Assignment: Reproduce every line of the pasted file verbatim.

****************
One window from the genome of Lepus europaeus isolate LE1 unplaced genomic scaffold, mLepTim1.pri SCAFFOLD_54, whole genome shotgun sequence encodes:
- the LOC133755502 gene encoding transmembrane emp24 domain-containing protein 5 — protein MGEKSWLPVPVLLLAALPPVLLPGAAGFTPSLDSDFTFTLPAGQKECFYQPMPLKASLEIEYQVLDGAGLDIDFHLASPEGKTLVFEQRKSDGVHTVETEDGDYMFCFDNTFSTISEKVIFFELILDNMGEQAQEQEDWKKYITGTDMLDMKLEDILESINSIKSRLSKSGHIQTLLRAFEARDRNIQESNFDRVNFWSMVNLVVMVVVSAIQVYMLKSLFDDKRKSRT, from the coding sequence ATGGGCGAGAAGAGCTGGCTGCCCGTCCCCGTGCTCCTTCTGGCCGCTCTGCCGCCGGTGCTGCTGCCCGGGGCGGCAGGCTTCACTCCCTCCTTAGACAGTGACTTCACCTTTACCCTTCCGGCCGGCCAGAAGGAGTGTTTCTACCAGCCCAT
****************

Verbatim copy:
One window from the genome of Lepus europaeus isolate LE1 unplaced genomic scaffold, mLepTim1.pri SCAFFOLD_54, whole genome shotgun sequence encodes:
- the LOC133755502 gene encoding transmembrane emp24 domain-containing protein 5 — protein MGEKSWLPVPVLLLAALPPVLLPGAAGFTPSLDSDFTFTLPAGQKECFYQPMPLKASLEIEYQVLDGAGLDIDFHLASPEGKTLVFEQRKSDGVHTVETEDGDYMFCFDNTFSTISEKVIFFELILDNMGEQAQEQEDWKKYITGTDMLDMKLEDILESINSIKSRLSKSGHIQTLLRAFEARDRNIQESNFDRVNFWSMVNLVVMVVVSAIQVYMLKSLFDDKRKSRT, from the coding sequence ATGGGCGAGAAGAGCTGGCTGCCCGTCCCCGTGCTCCTTCTGGCCGCTCTGCCGCCGGTGCTGCTGCCCGGGGCGGCAGGCTTCACTCCCTCCTTAGACAGTGACTTCACCTTTACCCTTCCGGCCGGCCAGAAGGAGTGTTTCTACCAGCCCAT